Despite having only 12 weeks to create it.
The Australian Electoral Commission has blasted criticism of its handling of a senate vote scanning system that it had just 12 weeks to deliver before the 2016 election.
An audit of the system – which was outsourced to Fuji Xerox Businessforce for $27.1 million – questions whether it achieved value for money, as well as whether the agency accepted a higher level of IT security risk than normal to get it up and running.
But electoral commissioner Tom Rogers accused auditors of skipping over an enormous list of factors that put the project team under extreme pressure to deliver.
“The lack of focus on these issues … is potentially misleading,” Rogers said.
He also criticised the findings around IT security risk, arguing he’d been kept across the design and was “fully apprised of the system risks and business rules”.
Changes to the way senate votes were cast and counted required a new system in the lead up to the 2016 double dissolution election.
“In the 2013 federal election, 96 percent of senate votes were cast by selecting one group only above the line. It was only the preferences expressed below the line that needed to be entered individually into the [AEC’s] count system,” the auditor said.
“ … For the 2016 federal election, all senate ballot papers needed to have their individual preferences entered into the count system.”
For the 2013 election, the preferences were manually entered into the AEC’s count system, given the relatively low percentage of ballots involved.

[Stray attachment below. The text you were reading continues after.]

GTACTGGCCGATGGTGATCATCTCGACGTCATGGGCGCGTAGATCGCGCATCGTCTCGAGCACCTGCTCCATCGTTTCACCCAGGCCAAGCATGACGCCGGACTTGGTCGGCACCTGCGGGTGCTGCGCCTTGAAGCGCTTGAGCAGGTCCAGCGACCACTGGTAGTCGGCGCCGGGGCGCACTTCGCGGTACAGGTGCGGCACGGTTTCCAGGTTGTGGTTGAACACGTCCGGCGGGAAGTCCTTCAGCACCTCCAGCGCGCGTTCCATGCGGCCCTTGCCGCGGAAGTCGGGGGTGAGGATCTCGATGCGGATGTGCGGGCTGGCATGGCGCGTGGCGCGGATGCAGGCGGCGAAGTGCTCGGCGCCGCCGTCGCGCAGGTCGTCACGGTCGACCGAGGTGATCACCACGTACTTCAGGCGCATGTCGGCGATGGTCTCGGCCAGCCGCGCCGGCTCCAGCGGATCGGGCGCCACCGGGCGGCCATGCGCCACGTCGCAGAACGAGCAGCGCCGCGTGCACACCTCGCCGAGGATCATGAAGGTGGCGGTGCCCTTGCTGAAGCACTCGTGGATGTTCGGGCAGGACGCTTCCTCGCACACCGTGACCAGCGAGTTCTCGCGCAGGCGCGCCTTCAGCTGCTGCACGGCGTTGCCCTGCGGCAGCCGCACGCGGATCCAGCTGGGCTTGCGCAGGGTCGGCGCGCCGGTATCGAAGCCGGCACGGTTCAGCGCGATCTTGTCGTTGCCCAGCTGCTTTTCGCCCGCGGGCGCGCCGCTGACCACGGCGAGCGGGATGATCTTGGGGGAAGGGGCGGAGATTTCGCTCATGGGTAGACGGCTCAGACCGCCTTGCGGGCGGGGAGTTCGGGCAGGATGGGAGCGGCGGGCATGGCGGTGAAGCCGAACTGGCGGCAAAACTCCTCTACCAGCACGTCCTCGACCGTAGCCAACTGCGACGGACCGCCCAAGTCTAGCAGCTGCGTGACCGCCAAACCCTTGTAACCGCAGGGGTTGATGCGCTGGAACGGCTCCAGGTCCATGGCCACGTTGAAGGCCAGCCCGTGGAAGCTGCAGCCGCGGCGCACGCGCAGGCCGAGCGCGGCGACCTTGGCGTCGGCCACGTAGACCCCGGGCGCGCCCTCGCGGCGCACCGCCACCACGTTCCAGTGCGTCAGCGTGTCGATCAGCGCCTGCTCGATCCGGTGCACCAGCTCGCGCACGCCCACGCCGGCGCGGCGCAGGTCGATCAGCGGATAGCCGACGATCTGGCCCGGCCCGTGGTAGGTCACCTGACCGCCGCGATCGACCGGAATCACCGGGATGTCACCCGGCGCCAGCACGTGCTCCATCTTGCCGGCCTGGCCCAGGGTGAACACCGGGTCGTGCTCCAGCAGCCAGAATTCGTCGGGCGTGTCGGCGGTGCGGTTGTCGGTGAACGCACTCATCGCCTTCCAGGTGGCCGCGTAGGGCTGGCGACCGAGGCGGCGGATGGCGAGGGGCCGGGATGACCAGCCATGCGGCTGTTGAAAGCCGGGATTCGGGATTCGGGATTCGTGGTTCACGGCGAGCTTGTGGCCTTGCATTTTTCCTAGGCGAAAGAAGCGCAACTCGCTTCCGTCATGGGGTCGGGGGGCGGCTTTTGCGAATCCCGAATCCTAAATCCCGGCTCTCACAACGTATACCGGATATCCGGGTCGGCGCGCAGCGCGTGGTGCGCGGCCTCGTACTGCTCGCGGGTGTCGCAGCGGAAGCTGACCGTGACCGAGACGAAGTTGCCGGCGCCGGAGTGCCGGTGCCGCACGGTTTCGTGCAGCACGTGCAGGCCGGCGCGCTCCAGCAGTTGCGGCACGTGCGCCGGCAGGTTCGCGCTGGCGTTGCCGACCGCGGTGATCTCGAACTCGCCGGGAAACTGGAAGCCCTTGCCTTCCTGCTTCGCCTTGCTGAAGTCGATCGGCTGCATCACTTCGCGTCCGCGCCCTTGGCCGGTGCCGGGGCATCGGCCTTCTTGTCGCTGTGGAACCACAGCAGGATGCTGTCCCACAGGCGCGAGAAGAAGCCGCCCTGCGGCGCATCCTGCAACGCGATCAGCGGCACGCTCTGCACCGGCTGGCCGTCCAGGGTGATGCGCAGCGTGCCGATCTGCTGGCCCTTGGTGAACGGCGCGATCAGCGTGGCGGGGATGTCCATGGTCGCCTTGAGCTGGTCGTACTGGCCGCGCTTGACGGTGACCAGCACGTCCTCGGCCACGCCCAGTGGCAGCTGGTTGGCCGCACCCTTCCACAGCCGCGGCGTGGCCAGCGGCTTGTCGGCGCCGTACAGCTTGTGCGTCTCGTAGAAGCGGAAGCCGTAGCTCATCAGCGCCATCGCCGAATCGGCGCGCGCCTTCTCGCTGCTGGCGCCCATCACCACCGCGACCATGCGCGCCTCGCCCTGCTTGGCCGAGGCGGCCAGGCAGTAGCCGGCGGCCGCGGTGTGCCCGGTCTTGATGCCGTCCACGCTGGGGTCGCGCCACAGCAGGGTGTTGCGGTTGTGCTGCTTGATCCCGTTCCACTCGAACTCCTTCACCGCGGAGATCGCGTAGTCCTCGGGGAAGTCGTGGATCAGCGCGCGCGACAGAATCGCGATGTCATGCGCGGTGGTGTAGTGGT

This wasn’t going to be feasible with the change in 2016, so the AEC decided on a “semi-automated” system.
It was used to scan 14.4 million senate ballot papers and capture 101.5 million voter preferences using optical character recognition technology.
It was intended that the system would handle the job on its own, but just three days before it was due to be “election-ready”, the AEC decided that “every ballot paper image will now be viewed by a human”.
The auditor said that increased the cost by between $6.6 million to $8.6 million. It also alleged the decision was taken because the system “missed its user acceptance testing (UAT) end date”, and had an accuracy of only 59 percent.
Rogers dismissed the allegation.
“The decision was not taken because I doubted the integrity of the fully automated process, but because I felt it necessary to maintain stakeholder confidence in the outcomes of the process – the first time that senate data would be entered [into AEC systems] in this manner,” he said.
Cost and value
The audit criticised the method in which the AEC engaged Fuji Xerox Businessforce.
The AEC went to open tender in 2014 for “scanning of certified lists and data analysis”, valued at about $1.3 million over four years.
It simply varied an existing agreement with Fuji Xerox Businessforce from that tender to allow it to contract out the new work in 2016.
That didn’t go down well with the auditor, which argued that the 2014 tender may have been different if $27.1 million of work had been on the table, rather than $1.3 million.